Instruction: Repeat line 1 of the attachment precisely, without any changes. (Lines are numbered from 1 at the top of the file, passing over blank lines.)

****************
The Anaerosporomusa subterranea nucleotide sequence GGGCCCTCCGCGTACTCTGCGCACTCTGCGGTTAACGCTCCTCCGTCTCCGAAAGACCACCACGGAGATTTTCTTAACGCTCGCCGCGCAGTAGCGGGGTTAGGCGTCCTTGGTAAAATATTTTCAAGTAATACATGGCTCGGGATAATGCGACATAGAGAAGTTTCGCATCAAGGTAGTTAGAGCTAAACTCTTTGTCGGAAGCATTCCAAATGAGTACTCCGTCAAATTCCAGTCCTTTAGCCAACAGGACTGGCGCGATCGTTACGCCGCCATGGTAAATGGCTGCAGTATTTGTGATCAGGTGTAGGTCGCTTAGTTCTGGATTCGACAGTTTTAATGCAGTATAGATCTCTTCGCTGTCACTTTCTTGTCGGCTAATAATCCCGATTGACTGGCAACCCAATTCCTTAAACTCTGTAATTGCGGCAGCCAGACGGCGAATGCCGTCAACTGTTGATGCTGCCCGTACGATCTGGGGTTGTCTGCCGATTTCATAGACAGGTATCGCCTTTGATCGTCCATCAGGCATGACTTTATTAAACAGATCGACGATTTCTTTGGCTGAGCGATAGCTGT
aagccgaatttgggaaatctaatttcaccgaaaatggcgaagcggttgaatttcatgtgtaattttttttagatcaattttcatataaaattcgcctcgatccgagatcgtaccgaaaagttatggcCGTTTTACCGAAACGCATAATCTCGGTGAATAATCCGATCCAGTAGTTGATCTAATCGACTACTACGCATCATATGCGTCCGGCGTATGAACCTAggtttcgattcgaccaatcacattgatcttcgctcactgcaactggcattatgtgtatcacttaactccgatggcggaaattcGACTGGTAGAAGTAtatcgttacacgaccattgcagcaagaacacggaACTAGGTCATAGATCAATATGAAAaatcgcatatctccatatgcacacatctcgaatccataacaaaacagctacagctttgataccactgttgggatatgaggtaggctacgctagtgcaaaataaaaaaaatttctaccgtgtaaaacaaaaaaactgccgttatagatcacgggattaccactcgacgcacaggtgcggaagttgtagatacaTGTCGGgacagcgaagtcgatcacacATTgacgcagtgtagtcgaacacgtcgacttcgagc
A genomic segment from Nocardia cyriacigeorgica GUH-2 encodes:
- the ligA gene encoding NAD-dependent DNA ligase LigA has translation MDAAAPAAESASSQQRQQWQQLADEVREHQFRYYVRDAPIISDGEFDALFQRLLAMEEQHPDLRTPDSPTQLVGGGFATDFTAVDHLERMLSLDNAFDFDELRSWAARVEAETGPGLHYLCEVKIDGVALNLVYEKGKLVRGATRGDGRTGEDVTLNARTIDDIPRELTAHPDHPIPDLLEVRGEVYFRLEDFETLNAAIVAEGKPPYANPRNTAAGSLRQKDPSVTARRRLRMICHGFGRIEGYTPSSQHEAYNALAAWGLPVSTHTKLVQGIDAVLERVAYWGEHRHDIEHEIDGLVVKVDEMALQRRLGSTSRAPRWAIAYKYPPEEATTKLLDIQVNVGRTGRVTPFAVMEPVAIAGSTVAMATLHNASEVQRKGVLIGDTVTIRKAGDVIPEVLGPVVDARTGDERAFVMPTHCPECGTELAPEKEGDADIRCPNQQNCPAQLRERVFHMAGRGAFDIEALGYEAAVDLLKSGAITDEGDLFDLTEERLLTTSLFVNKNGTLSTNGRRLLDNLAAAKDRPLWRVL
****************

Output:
The Anaerosporomusa subterranea nucleotide sequence GGGCCCTCCGCGTACTCTGCGCACTCTGCGGTTAACGCTCCTCCGTCTCCGAAAGACCACCACGGAGATTTTCTTAACGCTCGCCGCGCAGTAGCGGGGTTAGGCGTCCTTGGTAAAATATTTTCAAGTAATACATGGCTCGGGATAATGCGACATAGAGAAGTTTCGCATCAAGGTAGTTAGAGCTAAACTCTTTGTCGGAAGCATTCCAAATGAGTACTCCGTCAAATTCCAGTCCTTTAGCCAACAGGACTGGCGCGATCGTTACGCCGCCATGGTAAATGGCTGCAGTATTTGTGATCAGGTGTAGGTCGCTTAGTTCTGGATTCGACAGTTTTAATGCAGTATAGATCTCTTCGCTGTCACTTTCTTGTCGGCTAATAATCCCGATTGACTGGCAACCCAATTCCTTAAACTCTGTAATTGCGGCAGCCAGACGGCGAATGCCGTCAACTGTTGATGCTGCCCGTACGATCTGGGGTTGTCTGCCGATTTCATAGACAGGTATCGCCTTTGATCGTCCATCAGGCATGACTTTATTAAACAGATCGACGATTTCTTTGGCTGAGCGATAGCTGT